Wednesday, January 25, 2012

Abundance: The Future is Brighter than You Think

As a teenager back in the 1970s I read apocryphal books such as The Population Bomb by Paul Ehrlich which prophesied doom for the human race due to resource scarcity. I must admit I bought into the argument for a while, but as I grew older and it became increasingly evident that the predictions were not going to come true I began to realize that this was more an argument about why people needed to cede individual choice and self-determination over to an enlightened set of intellectuals appointed to make wise choices for society as a whole. Abundance is the exact opposite: the democratization of choice, creativity and intelligence. Thank God we seem to be moving more toward a world of abundance and less toward the apocalypse of Ehrlich and other prophets of doom.

In the upcoming book "Abundance: The Future is Better Than You Think" (to be released February 21) space entrepreneur turned innovation pioneer Peter H. Diamandis (featured in the video above) and award-winning science writer Steven Kotler document how progress in artificial intelligence, robotics, infinite computing, ubiquitous broadband networks, digital manufacturing, nanomaterials, synthetic biology, and many other exponentially growing technologies will enable us to make greater gains in the next two decades than we have in the previous two hundred years.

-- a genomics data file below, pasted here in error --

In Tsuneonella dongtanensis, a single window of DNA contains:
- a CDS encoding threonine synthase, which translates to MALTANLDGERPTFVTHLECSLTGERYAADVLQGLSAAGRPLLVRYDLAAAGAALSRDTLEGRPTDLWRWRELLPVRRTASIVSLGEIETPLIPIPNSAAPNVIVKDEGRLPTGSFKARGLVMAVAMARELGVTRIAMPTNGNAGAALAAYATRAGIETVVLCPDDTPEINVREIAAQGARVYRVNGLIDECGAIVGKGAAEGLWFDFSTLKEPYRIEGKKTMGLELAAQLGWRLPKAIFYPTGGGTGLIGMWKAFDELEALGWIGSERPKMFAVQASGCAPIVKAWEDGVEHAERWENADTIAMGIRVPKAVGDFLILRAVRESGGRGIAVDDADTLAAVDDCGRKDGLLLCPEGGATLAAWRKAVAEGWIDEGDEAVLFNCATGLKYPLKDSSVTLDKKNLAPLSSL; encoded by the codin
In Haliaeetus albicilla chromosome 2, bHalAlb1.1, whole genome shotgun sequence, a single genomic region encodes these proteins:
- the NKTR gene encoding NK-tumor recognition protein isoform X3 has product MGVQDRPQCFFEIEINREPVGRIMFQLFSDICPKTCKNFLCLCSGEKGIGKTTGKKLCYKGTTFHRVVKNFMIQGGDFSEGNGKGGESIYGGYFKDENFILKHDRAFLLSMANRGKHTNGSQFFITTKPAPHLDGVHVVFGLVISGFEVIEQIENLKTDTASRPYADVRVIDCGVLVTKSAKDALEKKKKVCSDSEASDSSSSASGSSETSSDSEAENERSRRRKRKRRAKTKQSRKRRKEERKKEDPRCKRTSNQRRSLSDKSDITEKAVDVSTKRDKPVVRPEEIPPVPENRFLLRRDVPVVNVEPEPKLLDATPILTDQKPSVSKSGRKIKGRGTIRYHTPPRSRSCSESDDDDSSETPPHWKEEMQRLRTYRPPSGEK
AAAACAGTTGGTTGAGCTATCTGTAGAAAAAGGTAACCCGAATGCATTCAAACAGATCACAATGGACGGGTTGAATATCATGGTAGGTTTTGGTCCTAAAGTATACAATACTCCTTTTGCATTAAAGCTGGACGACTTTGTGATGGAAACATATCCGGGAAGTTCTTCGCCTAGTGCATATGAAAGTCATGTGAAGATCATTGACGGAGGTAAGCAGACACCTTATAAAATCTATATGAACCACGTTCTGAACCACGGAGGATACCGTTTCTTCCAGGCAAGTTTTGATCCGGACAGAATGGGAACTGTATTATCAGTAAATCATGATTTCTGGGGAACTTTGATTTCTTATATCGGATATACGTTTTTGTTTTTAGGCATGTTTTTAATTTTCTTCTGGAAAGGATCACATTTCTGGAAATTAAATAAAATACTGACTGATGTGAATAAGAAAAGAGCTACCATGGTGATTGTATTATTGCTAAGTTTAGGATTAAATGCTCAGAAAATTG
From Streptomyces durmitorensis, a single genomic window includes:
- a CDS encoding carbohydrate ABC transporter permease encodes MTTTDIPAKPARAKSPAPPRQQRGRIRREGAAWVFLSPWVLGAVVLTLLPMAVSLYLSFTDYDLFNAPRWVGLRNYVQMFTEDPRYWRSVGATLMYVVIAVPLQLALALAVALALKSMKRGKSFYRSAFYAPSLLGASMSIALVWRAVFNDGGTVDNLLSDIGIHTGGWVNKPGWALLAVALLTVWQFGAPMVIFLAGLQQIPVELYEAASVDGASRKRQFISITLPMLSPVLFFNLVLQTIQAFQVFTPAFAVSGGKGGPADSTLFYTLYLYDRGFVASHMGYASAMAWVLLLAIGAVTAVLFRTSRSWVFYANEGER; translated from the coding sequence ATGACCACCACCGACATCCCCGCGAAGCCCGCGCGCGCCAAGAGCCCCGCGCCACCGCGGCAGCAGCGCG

Some factoids from the book's website:

1. A Masai warrior in Africa with a smartphone on Google has access to more information than the President of the United States did just 15 years ago.

2. The number of people living in absolute poverty has fallen since the 1950s has dropped by more than half. At the current rate of decline, it would hit zero around 2035.

3. From the very beginning of time until 2003, humankind created five billion gigabytes of digital information. In 2010, the same amount of information is created every two days; by 2013, every 10 minutes.

4. In 15 years, the average $1000 laptop should be computing at the rate of the human brain.

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